Color Spotlight: Lavender

Daniel Smith – Lavender (PV15, PB29, PW6)

Like most commercial Lavender mixes, Daniel Smith’s Lavender is a mix of Titanium White (PW6), Ultramarine Violet (PV15), and Ultramarine Blue (PB29). This is a convenience mix; you can mix it yourself if you have the components, although my personal mix didn’t granulate as much as DS’s premixed one.

Lavender can be used as a sky color on its own or as a component in a bright/light sky blue (for example, with Phthalo Blue or Phthalo Turquoise). I can also imagine it being a convenient mix for hazy, distant mountains, flowers, snow, and shadows.

Experiment Results

  • Light, pastel violet-blue hue
  • Granulating
  • Opaque

Color Mix observations:

  • Nice lilacs with Quin Red and Quin Rose
  • Granulating cerulean hues when mixed with blues such as Phthalo Blue
  • Not too shabby Cobalt Turquoise hue with Phthalo Green (PG7)
  • Kind of a Potter’s Pink hue with Deep Scarlet

What Others Say

I haven’t found many good quotes explaining the use of lavender, but I’ve noticed several artists who have it in their palette.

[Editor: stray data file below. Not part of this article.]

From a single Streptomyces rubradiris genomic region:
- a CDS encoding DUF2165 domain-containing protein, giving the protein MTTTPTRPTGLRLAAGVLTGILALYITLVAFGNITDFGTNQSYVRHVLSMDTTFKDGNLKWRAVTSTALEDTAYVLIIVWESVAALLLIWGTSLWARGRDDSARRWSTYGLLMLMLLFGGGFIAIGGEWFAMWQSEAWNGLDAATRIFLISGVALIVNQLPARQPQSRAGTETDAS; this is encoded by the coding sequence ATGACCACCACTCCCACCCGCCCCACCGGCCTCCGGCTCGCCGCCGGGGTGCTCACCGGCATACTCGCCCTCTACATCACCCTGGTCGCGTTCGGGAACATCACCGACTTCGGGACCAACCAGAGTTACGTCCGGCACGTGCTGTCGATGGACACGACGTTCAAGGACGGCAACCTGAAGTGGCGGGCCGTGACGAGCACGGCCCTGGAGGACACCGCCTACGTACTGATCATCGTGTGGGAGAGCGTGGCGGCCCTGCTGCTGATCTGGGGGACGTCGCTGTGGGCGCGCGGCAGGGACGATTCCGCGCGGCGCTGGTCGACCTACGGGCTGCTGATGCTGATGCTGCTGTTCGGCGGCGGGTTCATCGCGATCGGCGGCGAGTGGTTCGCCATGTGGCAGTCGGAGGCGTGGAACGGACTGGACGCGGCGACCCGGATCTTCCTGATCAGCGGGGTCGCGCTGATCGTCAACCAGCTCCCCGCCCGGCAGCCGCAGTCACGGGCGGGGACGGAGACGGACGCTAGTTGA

• While I can’t find a good quote, Jay Nathan must like this color, because of the Holbein version is one of nine colors in his palette.
  • Liz Steel temporarily added DS Lavender to her palette in 2019, but in the only reference I found, she was asking the commenters how to use it. I have observed that she currently uses lavender for shadows in her watercolor marker set, but not in watercolors.
  • Said to be used by Joseph Zbukvic and Alvaro Castegnet.
  • Nikki Frumkin had it in an eight-color Daniel Smith palette through Art Toolkit.


I was pleasantly surprised by this color. I was gifted a pan in a trade with another artist; I’d never gotten around to buying it myself because I’ve been disappointed before by pastel mixes with white (“I could mix this myself” and “its so chalky and opaque…”) But this mix has a level of granulation that is hard to match with DIY mixes. It also mixes nicely with my other colors, especially the transparent smooth colors I tend to favor; it is a nice shortcut to granulating hues, particularly handy for making bright, pretty Cerulean and Cobalt Turquoise hues without any toxic cobalt pigments. In high concentrations or with dark colors, it can appear chalky, but looks nicely clear and bright when you use a light touch or mix with lighter/brighter colors.

This would be a nice convenience entry for a pastel/spring palette.